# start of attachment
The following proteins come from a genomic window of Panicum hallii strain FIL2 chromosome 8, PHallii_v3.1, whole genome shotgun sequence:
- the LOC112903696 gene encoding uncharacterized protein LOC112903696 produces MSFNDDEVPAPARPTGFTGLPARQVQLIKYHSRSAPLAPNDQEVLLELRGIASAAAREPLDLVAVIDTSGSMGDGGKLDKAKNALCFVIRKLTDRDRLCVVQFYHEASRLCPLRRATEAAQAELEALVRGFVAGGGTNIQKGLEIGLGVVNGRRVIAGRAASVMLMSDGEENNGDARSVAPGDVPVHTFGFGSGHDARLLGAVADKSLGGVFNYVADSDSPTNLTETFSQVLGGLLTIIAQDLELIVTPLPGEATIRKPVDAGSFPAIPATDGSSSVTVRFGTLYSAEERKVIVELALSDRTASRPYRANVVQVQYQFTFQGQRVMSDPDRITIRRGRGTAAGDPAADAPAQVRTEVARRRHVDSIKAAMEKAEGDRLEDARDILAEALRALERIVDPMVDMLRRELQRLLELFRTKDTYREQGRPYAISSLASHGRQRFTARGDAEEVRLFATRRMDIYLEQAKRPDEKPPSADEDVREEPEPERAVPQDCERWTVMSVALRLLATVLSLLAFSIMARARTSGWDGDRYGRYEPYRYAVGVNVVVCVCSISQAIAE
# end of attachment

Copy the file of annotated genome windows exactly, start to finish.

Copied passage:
The following proteins come from a genomic window of Panicum hallii strain FIL2 chromosome 8, PHallii_v3.1, whole genome shotgun sequence:
- the LOC112903696 gene encoding uncharacterized protein LOC112903696 produces MSFNDDEVPAPARPTGFTGLPARQVQLIKYHSRSAPLAPNDQEVLLELRGIASAAAREPLDLVAVIDTSGSMGDGGKLDKAKNALCFVIRKLTDRDRLCVVQFYHEASRLCPLRRATEAAQAELEALVRGFVAGGGTNIQKGLEIGLGVVNGRRVIAGRAASVMLMSDGEENNGDARSVAPGDVPVHTFGFGSGHDARLLGAVADKSLGGVFNYVADSDSPTNLTETFSQVLGGLLTIIAQDLELIVTPLPGEATIRKPVDAGSFPAIPATDGSSSVTVRFGTLYSAEERKVIVELALSDRTASRPYRANVVQVQYQFTFQGQRVMSDPDRITIRRGRGTAAGDPAADAPAQVRTEVARRRHVDSIKAAMEKAEGDRLEDARDILAEALRALERIVDPMVDMLRRELQRLLELFRTKDTYREQGRPYAISSLASHGRQRFTARGDAEEVRLFATRRMDIYLEQAKRPDEKPPSADEDVREEPEPERAVPQDCERWTVMSVALRLLATVLSLLAFSIMARARTSGWDGDRYGRYEPYRYAVGVNVVVCVCSISQAIAE